The death of Sen. John McCain has resonated with so many Americans for reasons far more visceral than his record as a longtime senator or even his stature as an American hero, his longtime friend Joseph R. Biden Jr. said Thursday.
“I think it’s something more intangible,” the former vice president and Delaware senator said at the Arizona senator’s memorial service in Phoenix. “I think it’s because they knew that John believed so deeply and so passionately in the soul of America.”
Biden has often said that you should never give a good eulogy, because you’ll keep getting invited to speak at more funerals.
The truth is there may be no politician better at the art of the eulogy than Biden, so it was no surprise when it first became public that McCain had asked Biden to offer one for him, when they last met up at McCain’s ranch in Arizona.
Watch: ‘We Shall Not See His Like Again’ — Biden Bids Farewell to John McCain
Biden, looking in the direction of the more than two dozen current and former senators gathered inside North Phoenix Baptist Church, said that many of them had probably been asked to explain who McCain was, even over the last decade as U.S. politics have shifted.
“The way things have changed so much in America, they look at him as if John came from another age, that he lived by a different code. An ancient, antiquated code where honor, courage, character, integrity, duty were what mattered, because that was obviously how John lived his life,” Biden said. “But the truth is, John’s code was ageless, is ageless.”
“It wasn’t about politics with John — you could disagree on substance. It was the underlying values that animated everything John did, everything he was,” he said. “Where he’d part company with you is if you lacked the basic values of decency, respect, knowing this project is bigger than yourself.”
He referenced both the late Democratic Sen. Edward M. Kennedy of Massachusetts, another great friend and sparring partner of McCain’s, who died nine years to the day before McCain, with the same form of brain cancer claiming his life.
And Biden, too, mentioned his own son Beau, the former Delaware attorney general, who seemed on a trajectory to surpass even his father in political life until he died from a glioblastoma as well, in 2015.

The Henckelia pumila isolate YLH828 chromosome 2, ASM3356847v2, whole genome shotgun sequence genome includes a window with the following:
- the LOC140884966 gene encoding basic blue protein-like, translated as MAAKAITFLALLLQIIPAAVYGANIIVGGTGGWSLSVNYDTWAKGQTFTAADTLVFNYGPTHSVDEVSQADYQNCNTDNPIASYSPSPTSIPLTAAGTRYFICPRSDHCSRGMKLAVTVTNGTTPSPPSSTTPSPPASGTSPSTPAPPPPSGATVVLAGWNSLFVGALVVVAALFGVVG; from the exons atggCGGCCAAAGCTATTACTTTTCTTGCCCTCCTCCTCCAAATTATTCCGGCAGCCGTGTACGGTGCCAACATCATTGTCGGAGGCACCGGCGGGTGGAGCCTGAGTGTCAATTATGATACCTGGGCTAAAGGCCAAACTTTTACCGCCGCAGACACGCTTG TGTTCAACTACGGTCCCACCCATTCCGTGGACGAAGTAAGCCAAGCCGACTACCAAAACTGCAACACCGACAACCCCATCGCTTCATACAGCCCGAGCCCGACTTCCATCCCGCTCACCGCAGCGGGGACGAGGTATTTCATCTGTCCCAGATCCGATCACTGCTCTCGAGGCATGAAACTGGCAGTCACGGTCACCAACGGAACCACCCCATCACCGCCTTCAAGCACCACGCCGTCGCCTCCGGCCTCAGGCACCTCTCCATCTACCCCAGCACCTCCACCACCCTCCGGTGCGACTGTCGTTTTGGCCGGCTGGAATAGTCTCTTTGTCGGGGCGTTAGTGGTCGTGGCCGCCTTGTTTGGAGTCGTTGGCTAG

Watch: Memories of McCain — Reporters Share Tales From a Life in Service
As the elder Biden has said before in delivering his many eulogies, he told the members of the McCain family gathered in Phoenix that the pain and sorrow will last far beyond the duration of the public’s attention, but that eventually the fond memories will overtake the sad ones.
From the church, McCain’s body was transported to Phoenix Sky Harbor — it would surprise no one if that airport someday bears his name — for the trip east to Joint Base Andrews, ahead of ceremonies Friday at the U.S. Capitol, Saturday at Washington National Cathedral and Sunday in Annapolis, Maryland, at his Naval Academy alma mater.
Biden, a former chairman chairman of the Senate Foreign Relations Committee, was among the many senators from both parties to have traveled the world with McCain.
“He could not stand the abuse of power, wherever he saw it, in whatever form, in whatever country,” Biden said.
His closing remarks were, as one might expect, focused on McCain’s legacy.
“Now John’s going to take his rightful place, in the long line of extraordinary leaders in this nation’s history who, in their time and in their way, stood for freedom and stood for liberty, and have made the American story the most improbable and most hopeful, and the most enduring story on Earth,” Biden said. “To paraphrase Shakespeare, we shall not see his like again.”